A few weeks ago, Marvel Comics announced that two of its most popular series would soon feature an African-American Captain America and a female Thor. Mass hysteria immediately ensued online.
Some insisted that a female Thor isn’t congruent with the traditional Norse mythology that inspires the character (though apparently flying around New York and hanging out with The Hulk is totally fine). Others argued that women are incapable of possessing the fundamental characteristics of a “true hero”. Some particularly brave keyboard warriors have even gone so far as to assert that it “seems like Marvel is trying to exterminate all straight white males from existence”. Considering that non-white, female characters remain staggeringly few and far between, Marvel has got a long way to go indeed.
Thankfully, despite the petulance demonstrated by some of their readers, Marvel writers seem to get it. The recent announcements have not just been the start, but the continuation of an increasingly diverse comic book tradition. For decades now, the X-Men have been a fairly obvious metaphor for the experience of the queer community. In recent years, the comics have moved beyond metaphor, presenting us with (among other things) openly queer characters, an all-female X-Men team, a predominantly non-white Mighty Avengers team, and a teenage, Muslim Ms Marvel. One needs only skim the letters page of any given comic to see an outpouring of gratitude and excitement from readers who finally see themselves reflected in a way they can be proud of.
When representation is done right, it’s worth celebrating. But it’s crucial, tempting as it is to laud any step in the right direction, that readers’ praise isn’t unconditional. The success of Marvel’s more diverse ventures is, at its core, a financial success. Should the impending debuts of the new Thor and Captain America see a significant drop in sales, it’s almost certain Marvel will hastily return to their traditional, non-threatening cash-cows.
In fact, as the new inclusivity is almost certainly a temporary story arc, one can’t help but wonder whether it’s a progressive move at all, or simply a publicity stunt with no lasting impact. After all, for all the writers’ protests that the changes are here to stay, there’s truth in the running joke that only Uncle Ben stays dead in the Marvel Universe. The original Captain America and Thor won’t even have to beat death to return, however, as they’re not being killed off, but merely depowered. In fact, they will continue to feature in comics, raising the troubling possibility that their newly diverse counterparts might just exist to further the character development of the traditional and beloved straight white men.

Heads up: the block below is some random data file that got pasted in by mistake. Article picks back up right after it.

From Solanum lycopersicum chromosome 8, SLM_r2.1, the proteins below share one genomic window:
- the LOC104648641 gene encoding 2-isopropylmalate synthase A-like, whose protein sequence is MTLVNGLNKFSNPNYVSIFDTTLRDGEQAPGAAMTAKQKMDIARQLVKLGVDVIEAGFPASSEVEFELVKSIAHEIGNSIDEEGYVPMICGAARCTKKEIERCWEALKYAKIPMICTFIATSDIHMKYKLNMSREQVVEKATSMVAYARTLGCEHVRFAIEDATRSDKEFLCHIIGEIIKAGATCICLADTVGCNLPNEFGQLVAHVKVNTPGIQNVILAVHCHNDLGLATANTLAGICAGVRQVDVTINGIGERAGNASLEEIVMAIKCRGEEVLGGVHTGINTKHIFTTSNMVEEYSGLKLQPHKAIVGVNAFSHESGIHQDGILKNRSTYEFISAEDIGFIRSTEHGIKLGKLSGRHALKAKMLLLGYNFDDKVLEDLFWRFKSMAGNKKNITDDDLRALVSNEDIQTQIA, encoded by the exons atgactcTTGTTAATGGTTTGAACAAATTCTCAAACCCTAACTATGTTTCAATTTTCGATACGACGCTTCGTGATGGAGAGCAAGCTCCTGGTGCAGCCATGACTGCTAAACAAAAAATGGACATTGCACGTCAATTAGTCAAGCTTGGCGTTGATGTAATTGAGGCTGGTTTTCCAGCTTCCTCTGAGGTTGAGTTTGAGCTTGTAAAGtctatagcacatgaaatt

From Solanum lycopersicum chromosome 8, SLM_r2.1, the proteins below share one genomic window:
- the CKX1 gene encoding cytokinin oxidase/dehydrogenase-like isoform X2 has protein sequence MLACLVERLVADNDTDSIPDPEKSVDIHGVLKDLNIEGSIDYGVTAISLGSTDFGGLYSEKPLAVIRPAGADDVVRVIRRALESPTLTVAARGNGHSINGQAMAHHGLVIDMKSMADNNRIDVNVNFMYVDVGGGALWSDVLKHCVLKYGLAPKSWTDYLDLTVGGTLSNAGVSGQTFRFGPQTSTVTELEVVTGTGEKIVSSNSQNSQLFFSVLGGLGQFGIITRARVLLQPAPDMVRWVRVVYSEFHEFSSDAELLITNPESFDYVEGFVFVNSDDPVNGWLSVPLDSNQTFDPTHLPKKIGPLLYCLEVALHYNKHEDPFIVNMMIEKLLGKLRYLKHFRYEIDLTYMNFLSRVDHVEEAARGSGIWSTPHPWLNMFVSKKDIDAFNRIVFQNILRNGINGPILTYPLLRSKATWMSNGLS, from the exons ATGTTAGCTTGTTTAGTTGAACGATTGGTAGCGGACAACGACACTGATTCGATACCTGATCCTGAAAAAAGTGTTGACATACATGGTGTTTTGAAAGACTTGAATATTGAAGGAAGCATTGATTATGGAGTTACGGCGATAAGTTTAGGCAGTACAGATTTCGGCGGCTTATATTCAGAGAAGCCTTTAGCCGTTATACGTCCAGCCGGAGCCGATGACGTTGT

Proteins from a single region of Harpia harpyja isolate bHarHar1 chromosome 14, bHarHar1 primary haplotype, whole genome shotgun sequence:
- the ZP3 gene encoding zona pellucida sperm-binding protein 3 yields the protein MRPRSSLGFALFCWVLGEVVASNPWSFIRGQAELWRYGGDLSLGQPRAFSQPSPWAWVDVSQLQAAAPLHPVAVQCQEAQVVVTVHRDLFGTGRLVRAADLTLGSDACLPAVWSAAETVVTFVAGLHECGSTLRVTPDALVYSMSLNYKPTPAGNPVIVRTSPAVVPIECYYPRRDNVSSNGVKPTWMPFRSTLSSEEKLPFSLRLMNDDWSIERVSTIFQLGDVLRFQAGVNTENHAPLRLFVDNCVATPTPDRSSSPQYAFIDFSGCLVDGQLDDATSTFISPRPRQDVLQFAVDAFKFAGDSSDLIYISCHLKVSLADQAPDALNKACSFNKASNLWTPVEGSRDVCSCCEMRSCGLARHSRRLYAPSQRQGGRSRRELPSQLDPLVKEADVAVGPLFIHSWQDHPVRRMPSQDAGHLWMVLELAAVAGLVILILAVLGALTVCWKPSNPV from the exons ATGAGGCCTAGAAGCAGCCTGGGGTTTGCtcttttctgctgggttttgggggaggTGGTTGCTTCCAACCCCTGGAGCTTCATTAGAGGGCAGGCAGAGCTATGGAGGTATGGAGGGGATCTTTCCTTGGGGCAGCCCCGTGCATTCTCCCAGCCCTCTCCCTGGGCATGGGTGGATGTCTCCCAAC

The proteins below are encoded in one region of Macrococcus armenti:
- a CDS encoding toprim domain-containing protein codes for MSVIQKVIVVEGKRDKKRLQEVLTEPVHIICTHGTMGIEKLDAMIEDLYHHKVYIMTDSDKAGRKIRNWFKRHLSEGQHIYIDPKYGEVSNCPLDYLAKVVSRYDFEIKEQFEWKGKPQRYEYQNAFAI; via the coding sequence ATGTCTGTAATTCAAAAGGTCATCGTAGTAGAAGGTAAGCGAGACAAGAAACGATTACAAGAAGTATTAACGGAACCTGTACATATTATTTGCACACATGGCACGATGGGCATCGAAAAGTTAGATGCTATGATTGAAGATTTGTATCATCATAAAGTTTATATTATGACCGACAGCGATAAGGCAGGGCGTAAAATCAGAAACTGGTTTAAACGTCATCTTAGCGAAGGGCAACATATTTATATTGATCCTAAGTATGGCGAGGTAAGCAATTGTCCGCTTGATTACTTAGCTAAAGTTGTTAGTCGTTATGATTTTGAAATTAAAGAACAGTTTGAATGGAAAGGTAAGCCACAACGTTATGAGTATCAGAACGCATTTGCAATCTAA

Only time will tell, and it will depend greatly on the quality of the writing. Writing can make the difference between a tokenistic and a three-dimensional depiction of a character, and we can only hope the writers at the helm do their new characters justice. When diversity in media is done right, it delivers compelling and refreshing storylines, affirms the identities of those it reflects, and provides a platform from which discussions can be launched and, perhaps even minds changed.
In the battle for more diverse representation, the new Thor and Captain America should be welcome allies, but their presence should not be accepted without question. Ill-represented groups don’t just have the right to be seen, but also the right to be depicted properly, with ongoing storylines that represent their full, nuanced and complex lives.